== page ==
I’ll dispense with the ‘2020 has been the worst’ reiteration and cling to the ringing note of possibility in tomorrow, the remainder of this year, and all those years on the horizon.

Today I am pairing a cup of spearmint tea that was once piping hot and is now pleasantly lukewarm from the perspective of lip and tongue, local honey stirred in, Ted Hawkins’ Next Hundred Years album, and Octavia E. Butler’s Wild Seed.

I was first introduced to Octavia’s work 15 years ago. Reading Kindred I immediately fell in love with the orchestrated directness of her prose. Her chilling portrayal of grinding physical and psychological oppression in the Antebellum South is brought powerfully horrifyingly to life. I will never forget the sensation of reading this book for the first time. I will not spoil the story, you can find a copy here.

I am currently reading Wild Seed, fourth book in her Patternist series, and it unfolds from the page as if it is a myth passed along over many generations. It leaps between demigods and humans as they grapple with kindness, cruelty, necessity, and the alienation of time. The story strikes a razors edge tension between feeling ancient and feeling new at once. It can be found here.

An upcoming collection of Octavia’s work is available for preorder here.

I stumbled across Ted Hawkins while on a Spotify radio ramble. Biloxi began to play and I was drawn immediately inward. The album as a whole has since become a mainstay of my collection and a weekly listen. Ted has a way with emotion in song that haunts and captivates. In this instance the timbre of his voice and guitar match the tension in each of the novels above beautifully.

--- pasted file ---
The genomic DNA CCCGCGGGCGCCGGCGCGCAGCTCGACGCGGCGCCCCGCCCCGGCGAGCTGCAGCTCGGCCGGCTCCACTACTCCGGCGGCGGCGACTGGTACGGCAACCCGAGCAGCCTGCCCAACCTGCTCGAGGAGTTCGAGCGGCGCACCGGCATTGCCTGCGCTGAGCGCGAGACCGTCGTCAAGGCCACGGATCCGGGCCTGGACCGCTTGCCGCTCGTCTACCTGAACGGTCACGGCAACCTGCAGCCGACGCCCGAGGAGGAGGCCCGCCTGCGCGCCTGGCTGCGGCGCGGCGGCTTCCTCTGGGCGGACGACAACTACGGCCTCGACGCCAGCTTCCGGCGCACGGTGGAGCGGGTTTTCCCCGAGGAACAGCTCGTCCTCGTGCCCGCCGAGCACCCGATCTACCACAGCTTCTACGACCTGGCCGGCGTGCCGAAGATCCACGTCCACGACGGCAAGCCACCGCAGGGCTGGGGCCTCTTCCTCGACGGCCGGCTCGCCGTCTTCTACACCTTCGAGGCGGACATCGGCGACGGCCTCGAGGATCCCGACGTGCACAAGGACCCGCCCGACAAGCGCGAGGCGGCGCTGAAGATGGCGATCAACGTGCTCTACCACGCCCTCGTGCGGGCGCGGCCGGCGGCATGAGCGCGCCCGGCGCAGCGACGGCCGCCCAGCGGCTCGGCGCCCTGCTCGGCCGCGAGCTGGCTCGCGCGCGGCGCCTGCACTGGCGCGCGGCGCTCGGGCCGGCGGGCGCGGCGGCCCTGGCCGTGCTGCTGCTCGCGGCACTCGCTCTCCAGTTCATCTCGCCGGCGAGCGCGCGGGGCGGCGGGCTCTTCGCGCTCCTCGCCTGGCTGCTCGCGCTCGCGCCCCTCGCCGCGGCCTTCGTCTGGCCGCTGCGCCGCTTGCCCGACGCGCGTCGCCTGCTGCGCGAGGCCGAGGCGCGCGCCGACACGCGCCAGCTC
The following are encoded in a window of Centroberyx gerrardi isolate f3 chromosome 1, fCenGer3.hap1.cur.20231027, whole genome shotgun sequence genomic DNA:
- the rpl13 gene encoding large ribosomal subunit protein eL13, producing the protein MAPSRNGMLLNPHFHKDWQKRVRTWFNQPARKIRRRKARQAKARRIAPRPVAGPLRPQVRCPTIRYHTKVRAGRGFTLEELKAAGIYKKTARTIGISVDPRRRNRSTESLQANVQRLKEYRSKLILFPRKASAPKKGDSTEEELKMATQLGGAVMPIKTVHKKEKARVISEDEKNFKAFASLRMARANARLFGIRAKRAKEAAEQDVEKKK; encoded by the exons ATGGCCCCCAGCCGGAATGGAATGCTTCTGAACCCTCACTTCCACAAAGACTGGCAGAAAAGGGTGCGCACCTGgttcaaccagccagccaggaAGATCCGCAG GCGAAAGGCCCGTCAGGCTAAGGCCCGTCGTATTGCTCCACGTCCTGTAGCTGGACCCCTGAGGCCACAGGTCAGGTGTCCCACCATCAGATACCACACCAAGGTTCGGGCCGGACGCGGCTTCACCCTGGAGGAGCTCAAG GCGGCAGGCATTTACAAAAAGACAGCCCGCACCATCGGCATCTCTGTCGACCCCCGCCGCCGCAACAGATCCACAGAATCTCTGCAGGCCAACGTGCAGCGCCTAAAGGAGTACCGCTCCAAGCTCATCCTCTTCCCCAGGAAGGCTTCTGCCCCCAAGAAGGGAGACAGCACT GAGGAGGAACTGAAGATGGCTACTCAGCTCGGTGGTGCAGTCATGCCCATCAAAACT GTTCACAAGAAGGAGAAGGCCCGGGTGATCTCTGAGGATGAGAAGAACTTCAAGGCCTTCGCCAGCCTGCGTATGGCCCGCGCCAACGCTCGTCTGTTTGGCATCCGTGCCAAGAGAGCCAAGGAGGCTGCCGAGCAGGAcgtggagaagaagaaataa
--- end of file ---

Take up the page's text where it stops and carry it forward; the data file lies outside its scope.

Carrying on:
from Afrofuturism by Ytasha L. Womack

Afrofuturism – is a cultural aesthetic that combines science-fiction, history and fantasy to explore the African-American experience and aims to connect those from the black diaspora with their forgotten African ancestry.”

~Definition courtesy of the Tate UK

I am pairing Afrofuturism by Ytasha L. Womack with Ironheart by Evie Ewing and this bottle of sparkling wine from McBride Sisters Collection. The grapes come from New Zealand but the bubbly is made here in California just about an hour and a half from where I sit typing. A choice musical selection to pair is Gallant’s Tiny Desk Concert or just Weight in Gold on repeat. A second obvious musical pairing is Janelle Monae’s The Archandroid.

The ArchAndroid

For film explorations of the concept, both Black Panther and Into the Spiderverse are excellent. The This American Life podcast has also featured Afrofuturism.

Image from This American Life – We Are In the Future

My other recommendations are not so much pairings as of the moment, powerful, and painful. I’d suggest seeking out each individually, without distraction, in full absorptive mode:

I Am Not Your Negro on Prime or DVD

The collected works of James Baldwin from The Library of America

13th on Netflix or Digital Download

Akilah Hughes in regard to George Floyd from the What A Day podcast on 05.27.20

Breonna Taylor‘s murderers have still not been arrested. Act to resolve this here


@rachel.cargle @akilahh @ibramxk @mspackyetti @iamtabithabrown


Take care of yourselves and one another. Let’s keep going. Stand in solidarity and the gravity of us all together can be unstoppable.

“I want these three lives to bang against each other and reveal one another as in truth, they did. And use their journey as a means of instructing the people who they loved so much, who betrayed them and for whom they gave their lives.”

James Baldwin – On the Murders of Malcolm X, Martin Luther King, and Medgar Evers

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